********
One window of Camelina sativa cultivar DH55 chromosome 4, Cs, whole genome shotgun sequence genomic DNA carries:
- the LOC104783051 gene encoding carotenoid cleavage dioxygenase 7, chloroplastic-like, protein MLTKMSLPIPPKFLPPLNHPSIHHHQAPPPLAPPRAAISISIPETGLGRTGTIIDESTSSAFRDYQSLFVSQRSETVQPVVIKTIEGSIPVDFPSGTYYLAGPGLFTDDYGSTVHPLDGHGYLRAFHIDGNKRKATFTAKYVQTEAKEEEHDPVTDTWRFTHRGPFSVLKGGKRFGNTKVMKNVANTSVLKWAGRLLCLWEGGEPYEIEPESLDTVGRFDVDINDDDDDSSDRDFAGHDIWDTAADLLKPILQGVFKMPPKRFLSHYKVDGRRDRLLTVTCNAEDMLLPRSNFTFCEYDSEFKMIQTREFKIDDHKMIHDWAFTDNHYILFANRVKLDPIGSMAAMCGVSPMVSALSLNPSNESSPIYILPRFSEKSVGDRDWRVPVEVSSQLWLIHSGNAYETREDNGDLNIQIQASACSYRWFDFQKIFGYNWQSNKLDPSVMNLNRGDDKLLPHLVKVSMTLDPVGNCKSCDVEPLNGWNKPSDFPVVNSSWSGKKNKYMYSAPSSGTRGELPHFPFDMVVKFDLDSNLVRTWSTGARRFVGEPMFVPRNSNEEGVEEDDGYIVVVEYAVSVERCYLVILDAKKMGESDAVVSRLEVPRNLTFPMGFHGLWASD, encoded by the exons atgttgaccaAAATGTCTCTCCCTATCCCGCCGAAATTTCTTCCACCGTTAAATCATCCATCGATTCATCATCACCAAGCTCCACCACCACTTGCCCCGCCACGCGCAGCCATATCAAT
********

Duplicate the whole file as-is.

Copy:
One window of Camelina sativa cultivar DH55 chromosome 4, Cs, whole genome shotgun sequence genomic DNA carries:
- the LOC104783051 gene encoding carotenoid cleavage dioxygenase 7, chloroplastic-like, protein MLTKMSLPIPPKFLPPLNHPSIHHHQAPPPLAPPRAAISISIPETGLGRTGTIIDESTSSAFRDYQSLFVSQRSETVQPVVIKTIEGSIPVDFPSGTYYLAGPGLFTDDYGSTVHPLDGHGYLRAFHIDGNKRKATFTAKYVQTEAKEEEHDPVTDTWRFTHRGPFSVLKGGKRFGNTKVMKNVANTSVLKWAGRLLCLWEGGEPYEIEPESLDTVGRFDVDINDDDDDSSDRDFAGHDIWDTAADLLKPILQGVFKMPPKRFLSHYKVDGRRDRLLTVTCNAEDMLLPRSNFTFCEYDSEFKMIQTREFKIDDHKMIHDWAFTDNHYILFANRVKLDPIGSMAAMCGVSPMVSALSLNPSNESSPIYILPRFSEKSVGDRDWRVPVEVSSQLWLIHSGNAYETREDNGDLNIQIQASACSYRWFDFQKIFGYNWQSNKLDPSVMNLNRGDDKLLPHLVKVSMTLDPVGNCKSCDVEPLNGWNKPSDFPVVNSSWSGKKNKYMYSAPSSGTRGELPHFPFDMVVKFDLDSNLVRTWSTGARRFVGEPMFVPRNSNEEGVEEDDGYIVVVEYAVSVERCYLVILDAKKMGESDAVVSRLEVPRNLTFPMGFHGLWASD, encoded by the exons atgttgaccaAAATGTCTCTCCCTATCCCGCCGAAATTTCTTCCACCGTTAAATCATCCATCGATTCATCATCACCAAGCTCCACCACCACTTGCCCCGCCACGCGCAGCCATATCAAT